1 John 2:2 καὶ αὐτὸς ἱλασμός ἐστιν περὶ τῶν ἁμαρτιῶν ἡμῶν, οὐ περὶ τῶν ἡμετέρων δὲ μόνον ἀλλὰ καὶ περὶ ὅλου τοῦ κόσμου.

becomes “He is God’s way of dealing with our sins, not only ours but the sins of the whole world.” ie. ἱλασμός is “God’s way of dealing with”.

The Old Testament I think isn’t out yet. But some of it is online. I liked that, in Gen 2:7 “the Lord God formed the human from the topsoil of the fertile land” having the Hebrew “earth-creature” as “human” rather than “man”, but when the Hebrew changes to “man” (verse 23) this translation just continues with “human”.

We’ve all met people (maybe you are such a person) who want the Bible translation to “sound nice”, to read easily, to be the way they expect the Bible to be – but I think a Bible translation is more and different to that: I want a translation to be as accurate as possible – whether I like it or not. I want a translation to be reliable – not just good in parts. Not just mostly reliable (so that you are never sure if this bit is what the original actually says or not).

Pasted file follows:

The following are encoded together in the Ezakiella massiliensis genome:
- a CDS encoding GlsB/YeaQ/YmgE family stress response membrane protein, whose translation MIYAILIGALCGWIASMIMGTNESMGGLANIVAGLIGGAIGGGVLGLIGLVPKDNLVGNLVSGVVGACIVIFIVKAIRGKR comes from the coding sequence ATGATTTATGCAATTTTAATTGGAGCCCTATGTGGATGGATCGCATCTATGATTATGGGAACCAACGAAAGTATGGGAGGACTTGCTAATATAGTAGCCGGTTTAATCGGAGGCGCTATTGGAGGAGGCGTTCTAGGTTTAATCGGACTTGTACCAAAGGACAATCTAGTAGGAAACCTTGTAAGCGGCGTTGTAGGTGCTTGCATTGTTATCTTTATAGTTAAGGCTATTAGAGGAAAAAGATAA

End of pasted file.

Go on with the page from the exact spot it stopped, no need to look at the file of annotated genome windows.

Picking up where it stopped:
If, like me, you have a shelf full of translations, by all means buy this one to add to your collection. If not: a) learn some Greek and/or Hebrew b) use the tools I provide c) get yourself one formal equivalent translation (NRSV) and if you want, a dynamic equivalent (CEV) and a paraphrase (the Message).

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34 Responses to not ANOTHER Bible translation